Cooking

TT Culinary Institute: Cheesecake

Master the perfect creamy, New York-style cheesecake
Photo: Katie Foster/Tasting Table
Swirl Cheesecake

"I think cheesecake is a classic dessert that has captured our hearts for generations," Tory McPhail, executive chef of Commander's Palace in New Orleans, says. His restaurant is known for its Creole cream cheese cheesecake. "It's time-consuming to make, so the payoff at the end is more rewarding after all your time and effort. Cheesecake, for me, is a popular and timeless dessert because of the reactions that it evokes and the flavor memories that it conjures up."

We have the same feelings of nostalgia when we think of cheesecake—especially the rich, classic New York-style version, known for its buttery graham cracker crust and creamy, cream cheese-based filling. "Some of my happiest memories were being in the kitchen with my mom and watching her bake cheesecake for special occasions—I was only allowed to crack the eggs," Eileen Avezzano, owner of Eileen's Special Cheesecake in NYC, recounts. "The anticipation of celebrating the special occasion and then having delicious cheesecake for dessert was truly the inspiration for my bakery."

Much as we love it, though, this comforting dessert is a labor of love. Not only does it cook low and slow, but the chilling time is just as important as the cooking time to ensure a firm, structured filling. For our no-fail version, we use a blend of cream cheese and sour cream flavored with citrus and vanilla to top a graham cracker crust before adding a swirl of raspberry purée (see the recipe).

We reached out to the cheesecake experts for tips to accompany our ultimate cheesecake recipe.

Trust the crust. The base of all that creamy goodness, the crust provides the textural contrast and a defined spice to the cake. Though most of the experts agree with our classic graham cracker crust, Alan Rosen, the third-generation owner of Junior's Cheesecake in NYC, tells us he uses a sponge cake base for his cheesecake. The reason? "It should be cake from top to bottom," Rosen explains. His father even started making one of their signature desserts, layer cakes filled with layers of cheesecake, to maintain this mantra of all cake, all the time. While we love the idea (especially of a cake within a cake), we took the quick route and added crisp texture with graham crackers.

Quality control. Rosen swears by the ingredients. "The freshest and highest-quality cream cheese and eggs make the best cheesecake," he says. We couldn't agree more—the base is relatively simple, so you need those ingredients to shine.

"We take the time to make our own cream cheese from local milk provided by our Louisiana farmers," McPhail explains, emphasizing the importance of fresh ingredients for his Creole cream cheese cheesecake. "This process takes two days before you can make the batter."

At Tatte Bakery & Café in Boston, Tzurit Or ships in cream cheese from Israel for the perfect 5-percent-fat cheese. "The perfect cheese makes the perfect cake," Or says.

However, people are going beyond cream cheese and mixing other ingredients into their batter. Avezzano mixes in sour cream for a light, airy result. She even separates the eggs and whips the whites before folding them in for an almost-soufflé-like result. Though we didn't whip our eggs, we love the light tang sour cream adds to the batter, so we added some to our cake, too.

Swirled peace. While a plain cheesecake is delicious, we wanted to make a truly showstopping presentation for any special occasion. The result: a marbled swirl of fresh raspberry purée over top, which adds a vibrant pop of red and the tart sweetness of fruit. The trick is spooning the purée over the cake and using a knife to lightly swirl it into the batter, creating the marbled effect.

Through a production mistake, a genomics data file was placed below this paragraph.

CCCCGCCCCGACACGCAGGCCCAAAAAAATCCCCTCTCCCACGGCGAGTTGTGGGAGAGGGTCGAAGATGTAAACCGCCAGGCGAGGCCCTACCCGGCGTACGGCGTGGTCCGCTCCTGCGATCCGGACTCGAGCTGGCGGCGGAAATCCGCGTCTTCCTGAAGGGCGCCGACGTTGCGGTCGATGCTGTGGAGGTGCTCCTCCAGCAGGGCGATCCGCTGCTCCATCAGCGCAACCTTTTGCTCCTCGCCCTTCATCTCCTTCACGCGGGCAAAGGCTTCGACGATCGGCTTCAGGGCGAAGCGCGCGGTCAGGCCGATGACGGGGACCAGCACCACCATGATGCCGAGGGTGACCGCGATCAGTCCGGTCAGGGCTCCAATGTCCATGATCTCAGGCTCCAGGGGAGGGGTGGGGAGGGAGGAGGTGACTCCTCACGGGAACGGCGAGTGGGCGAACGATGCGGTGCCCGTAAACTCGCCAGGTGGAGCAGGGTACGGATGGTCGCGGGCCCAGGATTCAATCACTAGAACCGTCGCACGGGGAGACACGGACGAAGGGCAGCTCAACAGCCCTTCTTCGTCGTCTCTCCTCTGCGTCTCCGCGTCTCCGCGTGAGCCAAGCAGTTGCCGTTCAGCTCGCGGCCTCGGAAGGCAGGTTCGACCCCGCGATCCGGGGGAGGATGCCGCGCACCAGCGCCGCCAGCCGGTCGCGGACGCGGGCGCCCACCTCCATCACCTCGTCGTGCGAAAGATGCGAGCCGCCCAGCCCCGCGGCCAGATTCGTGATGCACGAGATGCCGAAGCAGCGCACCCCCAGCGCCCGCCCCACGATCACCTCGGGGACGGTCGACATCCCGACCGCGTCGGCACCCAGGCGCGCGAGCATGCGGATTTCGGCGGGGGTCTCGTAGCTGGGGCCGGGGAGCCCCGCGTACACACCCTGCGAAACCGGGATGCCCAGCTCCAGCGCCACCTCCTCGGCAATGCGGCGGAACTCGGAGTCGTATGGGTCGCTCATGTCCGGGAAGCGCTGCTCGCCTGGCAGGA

Rosen explains that Junior's even has a special machine built to inject the swirl batter into the cheesecake, marbling it from the bottom up. Well, excuse us.

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Chill out. Every expert, especially Rosen, tells us to take the time to chill the cheesecake overnight before serving. The cheesecake should also be brought to room temperature before serving to let the flavors really shine.

Commander's Palace goes one step further: "The batter is made, then rests for a day, then it's cooked and chilled overnight, then topped and left to set, then finally ready to serve," McPhail explains.

So naturally, we wanted to see how crucial this step was. On our first test, we let the cake cool to room temperature and then tried to slice it. Though still delicious, cutting the cake was a complete mess. We went ahead and chilled the cake, only to yield clean, beautiful slices the next day.

Follow the leader. The one step everyone agrees on: a water bath. While it may scare you to add a tray of boiling water to the oven, it's actually an easy and important part of the baking process. Rosen explains that the steaming water adds moisture to the cake and helps evenly set the filling. Wrapping the bottom of the springform pan with tinfoil will prevent any water from getting in. And to make your life easier, add the pan with the cheesecake in it without any water to the oven, then quickly pour the boiling water into the pan to a depth of half an inch around the cheesecake.

"The best advice I can give you is to seek out the best base recipe and don't vary from the techniques," McPhail says, coming in as the voice of reason. "You can be creative with the sauce, or switch up the seasonal fruit, but don't mess with a tried-and-true recipe that works. I'd rather eat a cheesecake that's simple but perfect, rather than one that's too complex and overcooked. Keep it simple, have fun and don't over think it. It's dessert."

See? Piece of (cheese)cake.

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